Baker shuffles top T management
Poftak will run agency until new GM hired
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Gov. Charlie Baker announced that Steve Poftak, the vice chair of the T’s Fiscal and Management Control Board, will leave his volunteer post on the board and assume the role of acting general manager on July 1. Brian Shortsleeve, the current acting general manager and chief administrator, will leave his post at that time to return to the private sector. (He declined to say what he would be doing.) He will also fill Poftak’s position on the board in what Transportation Secretary Stephanie Pollack called a “double-switch.”
Once a new general manager is hired later this year, Poftak will return to his job at the Harvard Kennedy School and also return to the board, replacing Lisa Calise. Calise is leaving to focus on her job as vice president for administration and finance at UMass Boston, which is struggling with a deficit.
Poftak doesn’t have any experience running a large organization like the T, but he has distinguished himself during his time on the board as someone willing to dig into the nitty-gritty of the agency. Baker announced that two of Shortsleeve’s lieutenants will move up to support Poftak. Jeffrey Gonneville, the chief operating officer of the T, will become the deputy general manager, and Michael Abramo, the chief financial officer, will become chief administrator. Neither Gonneville nor Abramo are candidates for the GM’s position, and their status at the T is unclear once that post is filled.
On the Fiscal and Management Control Board, Poftak has kept his political philosophy to himself, but his views are likely in line with those of Shortsleeve. Poftak runs the Rappaport Institute for Greater Boston at the Kennedy School and before that worked at the Pioneer Institute, a champion of privatization.
Pollack said Poftak, who serves as an unpaid volunteer on the Fiscal and Management Control Board, will be paid at a level commensurate with what she believes the MBTA’s general manager should be paid, which she said would be in the high $200,000-range to the low $300,000-range.
She said she and Poftak were still working out the details of his financial compensation, but wanted to send a signal to candidates for the GM job that the T is serious about attracting a “turnaround CEO” willing to stay three to five years. Over the past decade, the general manager’s job at the T has at times rotated almost as fast as a turnstyle at rush hour.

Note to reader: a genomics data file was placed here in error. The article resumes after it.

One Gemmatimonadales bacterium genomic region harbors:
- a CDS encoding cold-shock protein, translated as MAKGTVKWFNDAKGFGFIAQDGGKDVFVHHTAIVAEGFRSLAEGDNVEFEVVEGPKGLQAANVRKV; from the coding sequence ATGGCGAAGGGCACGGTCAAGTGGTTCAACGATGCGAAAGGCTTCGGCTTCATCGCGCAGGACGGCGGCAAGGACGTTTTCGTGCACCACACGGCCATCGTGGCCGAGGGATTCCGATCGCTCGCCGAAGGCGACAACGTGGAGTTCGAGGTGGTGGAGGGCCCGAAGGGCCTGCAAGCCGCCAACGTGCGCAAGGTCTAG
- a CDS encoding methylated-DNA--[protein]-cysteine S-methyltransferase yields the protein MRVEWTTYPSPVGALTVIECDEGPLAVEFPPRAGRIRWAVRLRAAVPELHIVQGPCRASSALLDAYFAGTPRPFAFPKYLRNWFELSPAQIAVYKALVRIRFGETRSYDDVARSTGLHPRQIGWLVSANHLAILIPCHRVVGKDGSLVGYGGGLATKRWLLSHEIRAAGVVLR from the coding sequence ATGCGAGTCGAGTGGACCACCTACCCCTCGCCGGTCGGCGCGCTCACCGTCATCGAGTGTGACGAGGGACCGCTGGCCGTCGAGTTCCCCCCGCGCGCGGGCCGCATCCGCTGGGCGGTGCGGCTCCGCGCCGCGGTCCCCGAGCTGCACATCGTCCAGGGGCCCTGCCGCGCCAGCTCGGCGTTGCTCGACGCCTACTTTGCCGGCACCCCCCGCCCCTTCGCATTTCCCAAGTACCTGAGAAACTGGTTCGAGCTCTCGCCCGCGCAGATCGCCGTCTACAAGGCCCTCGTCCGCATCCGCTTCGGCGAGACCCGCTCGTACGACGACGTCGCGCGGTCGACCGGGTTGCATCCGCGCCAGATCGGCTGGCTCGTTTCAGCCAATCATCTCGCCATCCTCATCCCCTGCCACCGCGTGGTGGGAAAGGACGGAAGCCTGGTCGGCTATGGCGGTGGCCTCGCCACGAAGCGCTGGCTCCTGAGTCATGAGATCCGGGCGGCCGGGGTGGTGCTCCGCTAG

For salary comparison purposes, Baker is paid $151,800 a year, Pollack makes $161,500, and Shortsleeve earns $175,000. “Brian is far below market,” Pollack said, adding that Shortsleeve had declined raises throughout his two years at the T. “We know we need to set higher salaries at the T,” she said.
One sign of the higher-salary mentality emerged with the hiring of a manager for the Green Line extension into Somerville and Medford. John Dalton was hired at a base salary of $280,000, which with add-ons and incentives could yield compensation of $442, 577 during his first year on the job.
Pollack said she set the search in motion when it became clear that a new GM would not be hired by the time Shortsleeve left. She was unclear whether she approached Poftak about filling the post on an interim basis or he approached her; they ended up suggesting it was a mutual decision.
Baker declined to say how many people have applied for the GM’s job, but said the number is more than five and less than 15. “I think this search is going to work out well,” the governor said, pointing out that the T is now an attractive landing spot for a top manager because so much has changed for the better at the agency since the winter of 2015 when heavy snow shut it down.
When asked if the agency needs more funding, particularly in light of recent news of a financially stressed pension system, Baker said the management of the T has shown that “there are ways to do things smarter and better and cheaper at the T.” He said the pension problems are a symptom of the T’s problems.“I would argue that the main reason the pension system is in so much trouble is that, like the T before it, it was completely off the books, totally opaque, nobody had any idea what was going on there,” he said. “They argued for years that they weren’t a public system even though there were public dollars going into it and it was only after the Legislature passed and we signed the public records reform legislation and they suddenly became part of the public dialogue that a lot of the information associated with the size of the problem became known. We probably need to have a pretty robust conversation about what to do about it at this point because, if you follow through and let this ship run the way it’s currently running, there’s definitely not enough money in that system to fund the retirements of the people who are currently retired, much less the people who are going to become eligible to retire.”
Asked whether his response meant the T doesn’t need more money, Baker said: “For now, I think we should keep working the way we’ve been working.”